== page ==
Indexed on: 11 May '06Published on: 11 May '06Published in: Journal of the American Chemical Society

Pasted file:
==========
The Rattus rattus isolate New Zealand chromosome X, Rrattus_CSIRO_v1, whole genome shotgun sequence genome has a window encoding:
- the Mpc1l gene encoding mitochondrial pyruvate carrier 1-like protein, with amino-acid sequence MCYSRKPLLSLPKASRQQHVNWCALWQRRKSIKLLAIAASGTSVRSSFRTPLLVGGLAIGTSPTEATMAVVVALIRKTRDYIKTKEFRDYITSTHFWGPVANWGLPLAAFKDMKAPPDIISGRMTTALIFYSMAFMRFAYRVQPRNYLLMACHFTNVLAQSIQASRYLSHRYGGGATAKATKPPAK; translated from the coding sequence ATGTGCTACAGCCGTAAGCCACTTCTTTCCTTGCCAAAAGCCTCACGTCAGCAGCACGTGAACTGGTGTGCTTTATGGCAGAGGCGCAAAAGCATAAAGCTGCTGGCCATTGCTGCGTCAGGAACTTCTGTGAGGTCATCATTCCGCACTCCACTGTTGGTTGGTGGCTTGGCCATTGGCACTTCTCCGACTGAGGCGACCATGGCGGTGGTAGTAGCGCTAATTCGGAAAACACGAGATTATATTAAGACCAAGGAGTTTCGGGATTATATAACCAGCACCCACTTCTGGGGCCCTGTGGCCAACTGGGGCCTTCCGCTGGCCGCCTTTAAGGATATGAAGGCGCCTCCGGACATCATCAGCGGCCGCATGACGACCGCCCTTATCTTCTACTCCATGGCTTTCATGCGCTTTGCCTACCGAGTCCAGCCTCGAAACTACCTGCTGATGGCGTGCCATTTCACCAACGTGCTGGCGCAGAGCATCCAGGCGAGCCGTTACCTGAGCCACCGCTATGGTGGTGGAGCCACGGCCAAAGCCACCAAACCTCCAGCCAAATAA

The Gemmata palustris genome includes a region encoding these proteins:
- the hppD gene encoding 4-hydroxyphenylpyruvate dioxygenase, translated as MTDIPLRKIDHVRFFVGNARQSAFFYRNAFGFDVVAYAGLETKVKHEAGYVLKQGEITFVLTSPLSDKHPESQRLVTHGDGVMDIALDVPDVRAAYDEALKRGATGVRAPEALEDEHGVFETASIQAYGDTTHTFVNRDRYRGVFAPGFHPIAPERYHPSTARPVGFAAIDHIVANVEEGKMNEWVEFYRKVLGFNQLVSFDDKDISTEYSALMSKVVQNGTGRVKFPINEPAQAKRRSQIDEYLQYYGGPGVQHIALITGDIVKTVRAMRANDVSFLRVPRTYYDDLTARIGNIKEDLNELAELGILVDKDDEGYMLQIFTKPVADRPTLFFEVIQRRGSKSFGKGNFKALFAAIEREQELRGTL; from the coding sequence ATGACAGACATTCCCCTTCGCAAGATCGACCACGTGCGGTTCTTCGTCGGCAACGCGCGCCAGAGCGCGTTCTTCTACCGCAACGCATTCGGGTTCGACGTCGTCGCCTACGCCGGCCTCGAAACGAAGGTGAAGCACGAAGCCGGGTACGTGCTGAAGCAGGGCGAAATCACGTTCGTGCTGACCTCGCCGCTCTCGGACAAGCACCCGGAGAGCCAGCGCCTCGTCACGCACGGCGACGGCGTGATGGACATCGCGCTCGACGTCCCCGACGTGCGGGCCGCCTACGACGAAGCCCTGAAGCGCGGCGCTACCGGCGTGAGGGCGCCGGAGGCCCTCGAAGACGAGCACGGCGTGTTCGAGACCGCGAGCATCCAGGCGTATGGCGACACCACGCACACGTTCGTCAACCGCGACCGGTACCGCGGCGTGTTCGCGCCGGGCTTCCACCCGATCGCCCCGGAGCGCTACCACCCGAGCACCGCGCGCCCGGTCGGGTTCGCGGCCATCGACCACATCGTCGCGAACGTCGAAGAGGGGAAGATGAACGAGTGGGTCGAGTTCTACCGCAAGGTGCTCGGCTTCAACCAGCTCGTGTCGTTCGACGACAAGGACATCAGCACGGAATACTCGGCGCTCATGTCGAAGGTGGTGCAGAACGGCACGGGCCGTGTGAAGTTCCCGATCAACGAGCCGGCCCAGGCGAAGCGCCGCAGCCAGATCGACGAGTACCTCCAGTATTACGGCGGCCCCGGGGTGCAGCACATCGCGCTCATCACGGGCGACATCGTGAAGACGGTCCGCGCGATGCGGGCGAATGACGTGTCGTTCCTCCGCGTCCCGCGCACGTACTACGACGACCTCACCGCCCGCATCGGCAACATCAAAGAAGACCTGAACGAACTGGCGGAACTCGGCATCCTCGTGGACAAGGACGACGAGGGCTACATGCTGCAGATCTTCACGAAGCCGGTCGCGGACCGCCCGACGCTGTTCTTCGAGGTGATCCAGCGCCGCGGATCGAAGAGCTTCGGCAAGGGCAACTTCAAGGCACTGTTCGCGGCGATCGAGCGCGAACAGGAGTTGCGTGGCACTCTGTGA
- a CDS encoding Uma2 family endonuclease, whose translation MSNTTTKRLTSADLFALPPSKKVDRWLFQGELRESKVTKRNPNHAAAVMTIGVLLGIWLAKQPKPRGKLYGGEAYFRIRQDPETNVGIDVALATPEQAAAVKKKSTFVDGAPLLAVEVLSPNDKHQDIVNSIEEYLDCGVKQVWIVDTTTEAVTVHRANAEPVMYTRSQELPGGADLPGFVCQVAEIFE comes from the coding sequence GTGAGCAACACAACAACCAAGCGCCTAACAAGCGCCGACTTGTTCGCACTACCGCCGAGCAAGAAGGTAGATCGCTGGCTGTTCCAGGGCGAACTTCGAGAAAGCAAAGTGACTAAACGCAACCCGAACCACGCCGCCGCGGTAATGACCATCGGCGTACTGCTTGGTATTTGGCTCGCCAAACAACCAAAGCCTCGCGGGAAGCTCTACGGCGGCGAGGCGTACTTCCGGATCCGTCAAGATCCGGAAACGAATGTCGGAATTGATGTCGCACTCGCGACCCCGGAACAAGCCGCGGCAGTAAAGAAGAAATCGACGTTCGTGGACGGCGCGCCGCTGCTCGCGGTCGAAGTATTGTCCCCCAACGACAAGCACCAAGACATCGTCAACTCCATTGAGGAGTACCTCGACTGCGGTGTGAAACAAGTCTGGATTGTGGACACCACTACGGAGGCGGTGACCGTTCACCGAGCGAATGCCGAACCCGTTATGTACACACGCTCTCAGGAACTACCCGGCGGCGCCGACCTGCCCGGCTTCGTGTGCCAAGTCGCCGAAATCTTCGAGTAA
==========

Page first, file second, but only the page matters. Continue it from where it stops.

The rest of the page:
Micellar nanoparticles made of surfactants and polymers have attracted wide attention in the materials and biomedical community for controlled drug delivery, molecular imaging, and sensing; however, their long-term stability remains a topic of intense study. Here we report a new class of robust, ultrafine silica core-shell nanoparticles formed from silica cross-linked, individual block copolymer micelles. Compared with pure polymeric micelles, the main advantage of the new core-shell nanoparticles is that they have significantly improved stability and do not break down during dilution. We also studied the drug loading and release properties of the silica cross-linked micellar particles, and we found that the new core-shell nanoparticles have a slower release rate which allows the entrapped molecules to be slowly released over a much longer period of time under the same experimental conditions. A range of functional groups can be easily incorporated through co-condensation with the silica matrix. The potential to deliver hydrophobic agents into cancer cells has been demonstrated. Because of their unique structures and properties, these novel core-shell nanoparticles could potentially provide a new nanomedicine platform for imaging, detection, and treatment, as well as novel colloidal particles and building blocks for mutlifunctional materials.